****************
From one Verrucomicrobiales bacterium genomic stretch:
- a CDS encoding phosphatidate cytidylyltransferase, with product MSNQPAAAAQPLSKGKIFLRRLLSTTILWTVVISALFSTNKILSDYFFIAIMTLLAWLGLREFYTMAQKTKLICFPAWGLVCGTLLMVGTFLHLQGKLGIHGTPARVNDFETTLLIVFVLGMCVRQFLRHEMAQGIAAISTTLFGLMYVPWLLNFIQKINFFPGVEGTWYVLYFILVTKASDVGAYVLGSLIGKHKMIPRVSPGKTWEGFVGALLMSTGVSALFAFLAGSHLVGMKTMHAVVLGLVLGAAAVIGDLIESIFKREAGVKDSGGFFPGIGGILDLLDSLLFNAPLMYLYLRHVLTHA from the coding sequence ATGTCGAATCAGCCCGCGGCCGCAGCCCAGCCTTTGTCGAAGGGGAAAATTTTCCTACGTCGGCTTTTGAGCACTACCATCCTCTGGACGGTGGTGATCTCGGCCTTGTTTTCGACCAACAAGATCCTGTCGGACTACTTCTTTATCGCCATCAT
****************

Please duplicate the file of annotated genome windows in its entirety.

From one Verrucomicrobiales bacterium genomic stretch:
- a CDS encoding phosphatidate cytidylyltransferase, with product MSNQPAAAAQPLSKGKIFLRRLLSTTILWTVVISALFSTNKILSDYFFIAIMTLLAWLGLREFYTMAQKTKLICFPAWGLVCGTLLMVGTFLHLQGKLGIHGTPARVNDFETTLLIVFVLGMCVRQFLRHEMAQGIAAISTTLFGLMYVPWLLNFIQKINFFPGVEGTWYVLYFILVTKASDVGAYVLGSLIGKHKMIPRVSPGKTWEGFVGALLMSTGVSALFAFLAGSHLVGMKTMHAVVLGLVLGAAAVIGDLIESIFKREAGVKDSGGFFPGIGGILDLLDSLLFNAPLMYLYLRHVLTHA from the coding sequence ATGTCGAATCAGCCCGCGGCCGCAGCCCAGCCTTTGTCGAAGGGGAAAATTTTCCTACGTCGGCTTTTGAGCACTACCATCCTCTGGACGGTGGTGATCTCGGCCTTGTTTTCGACCAACAAGATCCTGTCGGACTACTTCTTTATCGCCATCAT